When Susan Sarandon was 50, the age of Bilbo Baggins when he embarked on his first adventure, or perhaps 60, an age that can engender panic in women, she had a croning ceremony. Her then-partner, Tim Robbins, paid for Sarandon and friends to fly to an island for the croning.
Sarandon never looked like a crone, but rejected the stereotype of the aging woman and embraced her power. Good for her! For the rest of us, it may be slightly different. Like the late Carrie Fisher, who admitted that she hadn’t aged well, and was annoyed by a movie critic who trashed her looks because he thought Princess Leia at 60 should be able to wear a gold bikini, I do not resemble my younger, pretty self.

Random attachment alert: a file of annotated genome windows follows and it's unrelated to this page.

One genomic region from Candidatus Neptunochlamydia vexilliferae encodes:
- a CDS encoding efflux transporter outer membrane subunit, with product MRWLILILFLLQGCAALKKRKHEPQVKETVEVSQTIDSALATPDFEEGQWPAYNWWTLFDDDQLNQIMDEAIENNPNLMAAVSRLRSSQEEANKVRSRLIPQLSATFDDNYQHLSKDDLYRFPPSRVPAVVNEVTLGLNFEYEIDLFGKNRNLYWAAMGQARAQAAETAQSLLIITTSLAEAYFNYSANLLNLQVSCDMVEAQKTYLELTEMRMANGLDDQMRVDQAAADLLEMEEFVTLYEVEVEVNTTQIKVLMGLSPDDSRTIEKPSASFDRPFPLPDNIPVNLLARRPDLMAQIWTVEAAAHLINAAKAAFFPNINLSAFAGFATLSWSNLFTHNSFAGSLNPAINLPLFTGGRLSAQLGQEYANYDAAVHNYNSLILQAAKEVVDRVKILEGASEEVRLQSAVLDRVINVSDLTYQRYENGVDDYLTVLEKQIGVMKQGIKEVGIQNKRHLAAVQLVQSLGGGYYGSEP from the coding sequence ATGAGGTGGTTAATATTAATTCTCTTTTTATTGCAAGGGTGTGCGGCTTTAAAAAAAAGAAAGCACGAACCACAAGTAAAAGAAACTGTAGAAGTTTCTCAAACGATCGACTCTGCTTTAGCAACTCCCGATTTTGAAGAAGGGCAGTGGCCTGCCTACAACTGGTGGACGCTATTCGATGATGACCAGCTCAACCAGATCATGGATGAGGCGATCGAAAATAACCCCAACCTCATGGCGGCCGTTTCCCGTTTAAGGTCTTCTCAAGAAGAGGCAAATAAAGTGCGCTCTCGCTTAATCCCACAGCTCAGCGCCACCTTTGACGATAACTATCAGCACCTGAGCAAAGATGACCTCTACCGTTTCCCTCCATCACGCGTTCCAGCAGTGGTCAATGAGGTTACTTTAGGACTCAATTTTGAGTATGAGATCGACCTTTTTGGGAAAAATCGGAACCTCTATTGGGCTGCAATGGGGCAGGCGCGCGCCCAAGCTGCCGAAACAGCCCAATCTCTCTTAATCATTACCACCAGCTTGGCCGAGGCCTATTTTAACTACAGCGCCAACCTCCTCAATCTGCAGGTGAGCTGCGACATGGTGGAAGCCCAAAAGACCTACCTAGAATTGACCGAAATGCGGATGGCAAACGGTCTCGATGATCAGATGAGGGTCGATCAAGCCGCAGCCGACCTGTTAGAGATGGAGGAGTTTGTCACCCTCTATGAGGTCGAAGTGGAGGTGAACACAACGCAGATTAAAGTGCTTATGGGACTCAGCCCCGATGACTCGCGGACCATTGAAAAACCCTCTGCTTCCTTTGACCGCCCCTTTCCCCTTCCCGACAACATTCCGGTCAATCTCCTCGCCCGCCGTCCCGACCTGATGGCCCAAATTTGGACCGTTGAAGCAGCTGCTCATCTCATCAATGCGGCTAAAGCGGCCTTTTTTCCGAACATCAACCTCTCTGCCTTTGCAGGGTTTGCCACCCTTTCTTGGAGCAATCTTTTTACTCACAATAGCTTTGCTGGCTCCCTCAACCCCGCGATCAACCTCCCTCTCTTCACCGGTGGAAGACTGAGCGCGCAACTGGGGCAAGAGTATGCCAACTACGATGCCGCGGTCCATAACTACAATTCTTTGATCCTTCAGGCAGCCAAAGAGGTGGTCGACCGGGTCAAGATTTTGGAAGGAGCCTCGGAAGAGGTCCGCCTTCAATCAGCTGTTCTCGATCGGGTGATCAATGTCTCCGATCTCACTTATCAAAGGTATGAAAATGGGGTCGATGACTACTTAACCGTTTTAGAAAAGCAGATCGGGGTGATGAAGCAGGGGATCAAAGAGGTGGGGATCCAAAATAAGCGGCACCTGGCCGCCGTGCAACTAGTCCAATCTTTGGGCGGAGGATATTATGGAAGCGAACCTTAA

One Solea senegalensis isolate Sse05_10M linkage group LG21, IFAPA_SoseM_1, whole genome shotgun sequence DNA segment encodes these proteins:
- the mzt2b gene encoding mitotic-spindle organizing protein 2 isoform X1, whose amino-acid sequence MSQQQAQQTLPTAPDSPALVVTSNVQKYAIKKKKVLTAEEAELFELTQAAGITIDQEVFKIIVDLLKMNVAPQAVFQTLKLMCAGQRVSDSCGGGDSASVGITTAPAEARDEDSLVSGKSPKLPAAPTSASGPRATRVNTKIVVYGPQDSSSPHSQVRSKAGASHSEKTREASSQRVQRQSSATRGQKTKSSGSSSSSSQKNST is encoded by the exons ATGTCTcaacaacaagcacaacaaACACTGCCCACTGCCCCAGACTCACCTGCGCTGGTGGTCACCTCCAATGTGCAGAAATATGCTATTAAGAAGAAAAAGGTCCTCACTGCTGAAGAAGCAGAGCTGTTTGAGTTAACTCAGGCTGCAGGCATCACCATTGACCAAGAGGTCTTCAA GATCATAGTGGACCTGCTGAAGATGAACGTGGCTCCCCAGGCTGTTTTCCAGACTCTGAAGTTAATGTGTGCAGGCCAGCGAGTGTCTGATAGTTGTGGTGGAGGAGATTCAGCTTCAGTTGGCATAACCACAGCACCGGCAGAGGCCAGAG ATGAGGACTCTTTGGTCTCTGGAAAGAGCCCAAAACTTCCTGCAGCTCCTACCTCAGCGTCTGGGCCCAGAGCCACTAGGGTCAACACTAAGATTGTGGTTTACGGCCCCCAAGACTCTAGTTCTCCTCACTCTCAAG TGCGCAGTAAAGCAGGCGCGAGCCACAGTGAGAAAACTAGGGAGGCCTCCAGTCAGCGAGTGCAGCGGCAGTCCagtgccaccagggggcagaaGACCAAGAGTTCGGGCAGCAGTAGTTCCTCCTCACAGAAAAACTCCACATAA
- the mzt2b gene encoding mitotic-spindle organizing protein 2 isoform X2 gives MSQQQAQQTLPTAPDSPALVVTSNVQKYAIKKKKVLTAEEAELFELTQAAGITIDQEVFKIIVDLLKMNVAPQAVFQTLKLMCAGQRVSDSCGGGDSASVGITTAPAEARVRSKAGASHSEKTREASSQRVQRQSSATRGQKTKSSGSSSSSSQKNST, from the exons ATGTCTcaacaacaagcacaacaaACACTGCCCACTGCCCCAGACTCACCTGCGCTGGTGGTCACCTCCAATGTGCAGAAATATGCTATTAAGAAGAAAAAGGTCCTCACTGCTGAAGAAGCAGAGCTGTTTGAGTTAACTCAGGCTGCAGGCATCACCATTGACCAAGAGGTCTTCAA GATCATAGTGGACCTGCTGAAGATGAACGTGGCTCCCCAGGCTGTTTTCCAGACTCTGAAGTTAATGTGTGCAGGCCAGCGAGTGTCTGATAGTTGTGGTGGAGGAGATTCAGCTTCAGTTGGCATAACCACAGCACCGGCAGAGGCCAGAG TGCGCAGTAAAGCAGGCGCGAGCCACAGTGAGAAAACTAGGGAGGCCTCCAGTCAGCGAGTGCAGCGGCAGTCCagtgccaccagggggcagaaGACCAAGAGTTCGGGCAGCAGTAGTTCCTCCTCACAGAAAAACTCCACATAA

Change is inevitable, though we do not expect it. I am haggard, and yet I do not consider myself a crone, a hag, or any of the other sexist, ageist terms used to denigrate women. I spend so little time in front of mirrors that I refuse to be a crone! My self-image has never depended on appearance. As far as I go: Did I comb my hair? Fashion statement: Blue or brown jeans? Reality check: Does this tiny stain on my sweater show?
One day this fall, a strange woman approached me and belittled my appearance. She told me I had a hair growing out of my chin.
I responded with the horror of a teenage girl: “No! I didn’t know. My husband didn’t tell me!”
“Maybe he didn’t see it,” she said.
Later, my husband said, “I didn’t see it, because there isn’t one.”
And really, was it a complete stranger’s business to mention a hair on my chin? I was so embarrassed.
It turns out that older women can make sexist, ageist assumptions about women’s priorities, too. Who knew?